Todai Restaurant – Sample the Sushi Inexpensively

It was 11:15 and, inside the door, 12 people were lined up for inspection. The servers were all assembled for a check of their uniforms and a final pep talk by the manager before the doors opened to Todai Restaurant. Outside, over 40 people already were lined up at the door, patiently waiting to be admitted in 15 minutes.

Located at a highly visible spot on Camino del Rio South, beneath the Highway 805 overpass from Highway 8, Todai Restaurant offers a good reason for early arrival and enthusiastic patronage. The sushi and other dishes are excellent, inexpensive and one can eat as much as desired. For sushi lovers, it is heaven on earth.

Sushi has become a very popular food, with a large discriminating and sophisticated following. Sushi chefs often go through years of training before they become qualified to work in better restaurants.

The style at Todai is buffet, self service. The restaurant is divided into two large sections on either side of the entry area. One side holds the sushi and seafood buffet line. The other side holds the dessert buffet line. Salads are handled on conical islands. Hot foods are located in the center section, just past the entry. Stainless steel gleams everywhere. The place is immaculately clean. Tables and chairs are Spartan but, who cares. The price is right.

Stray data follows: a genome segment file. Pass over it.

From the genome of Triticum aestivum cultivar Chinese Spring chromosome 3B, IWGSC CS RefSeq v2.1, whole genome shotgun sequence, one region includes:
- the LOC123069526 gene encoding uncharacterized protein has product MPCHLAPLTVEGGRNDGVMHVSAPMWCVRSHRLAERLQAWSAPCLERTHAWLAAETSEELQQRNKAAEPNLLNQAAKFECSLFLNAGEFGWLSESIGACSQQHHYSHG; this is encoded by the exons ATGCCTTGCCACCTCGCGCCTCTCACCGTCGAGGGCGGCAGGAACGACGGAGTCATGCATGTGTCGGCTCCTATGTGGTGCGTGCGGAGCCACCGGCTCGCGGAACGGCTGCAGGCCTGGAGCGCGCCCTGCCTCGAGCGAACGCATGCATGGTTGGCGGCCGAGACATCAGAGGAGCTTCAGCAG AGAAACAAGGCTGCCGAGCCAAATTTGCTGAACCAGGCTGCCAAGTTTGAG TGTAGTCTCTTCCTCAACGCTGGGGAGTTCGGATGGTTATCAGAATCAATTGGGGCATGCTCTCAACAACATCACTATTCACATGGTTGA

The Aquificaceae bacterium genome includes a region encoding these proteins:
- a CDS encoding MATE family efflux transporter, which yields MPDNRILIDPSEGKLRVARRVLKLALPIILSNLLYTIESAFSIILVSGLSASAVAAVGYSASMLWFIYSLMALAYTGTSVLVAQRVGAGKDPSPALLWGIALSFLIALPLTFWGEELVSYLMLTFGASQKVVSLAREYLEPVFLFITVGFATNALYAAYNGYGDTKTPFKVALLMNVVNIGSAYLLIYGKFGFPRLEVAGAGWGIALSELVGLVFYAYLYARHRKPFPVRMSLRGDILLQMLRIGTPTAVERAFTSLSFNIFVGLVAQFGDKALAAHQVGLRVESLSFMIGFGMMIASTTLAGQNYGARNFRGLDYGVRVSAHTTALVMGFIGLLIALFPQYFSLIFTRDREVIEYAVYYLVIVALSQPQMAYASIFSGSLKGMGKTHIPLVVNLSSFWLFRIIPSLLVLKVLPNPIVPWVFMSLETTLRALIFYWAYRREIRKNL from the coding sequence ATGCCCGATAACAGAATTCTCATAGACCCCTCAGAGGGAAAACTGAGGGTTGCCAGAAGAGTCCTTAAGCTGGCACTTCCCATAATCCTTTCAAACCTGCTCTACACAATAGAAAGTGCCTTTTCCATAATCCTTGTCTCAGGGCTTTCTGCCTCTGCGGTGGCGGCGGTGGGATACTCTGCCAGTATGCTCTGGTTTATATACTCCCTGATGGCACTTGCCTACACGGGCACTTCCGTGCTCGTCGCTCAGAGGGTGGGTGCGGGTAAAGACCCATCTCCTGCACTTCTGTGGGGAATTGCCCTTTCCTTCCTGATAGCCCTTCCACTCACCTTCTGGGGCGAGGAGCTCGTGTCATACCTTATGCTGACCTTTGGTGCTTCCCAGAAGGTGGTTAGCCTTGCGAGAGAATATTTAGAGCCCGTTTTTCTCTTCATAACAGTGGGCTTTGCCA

In addition to servers, there is a small army of chefs behind the buffet lines, continually preparing and presenting more food. Platters of food are cleared quickly as satisfied diners reach forward with tongs and serving utensils to load up their plates. Kitchen Manager Philip Chou explained, “We have cooks from all over – China, Japan, Phillipines – each preparing their special dishes. Our sushi chefs are highly trained. This is also the kitchen where we continually create and try out new products. “Chou is the chef that creates the menus and sets up all the new kitchens for the restaurant chain.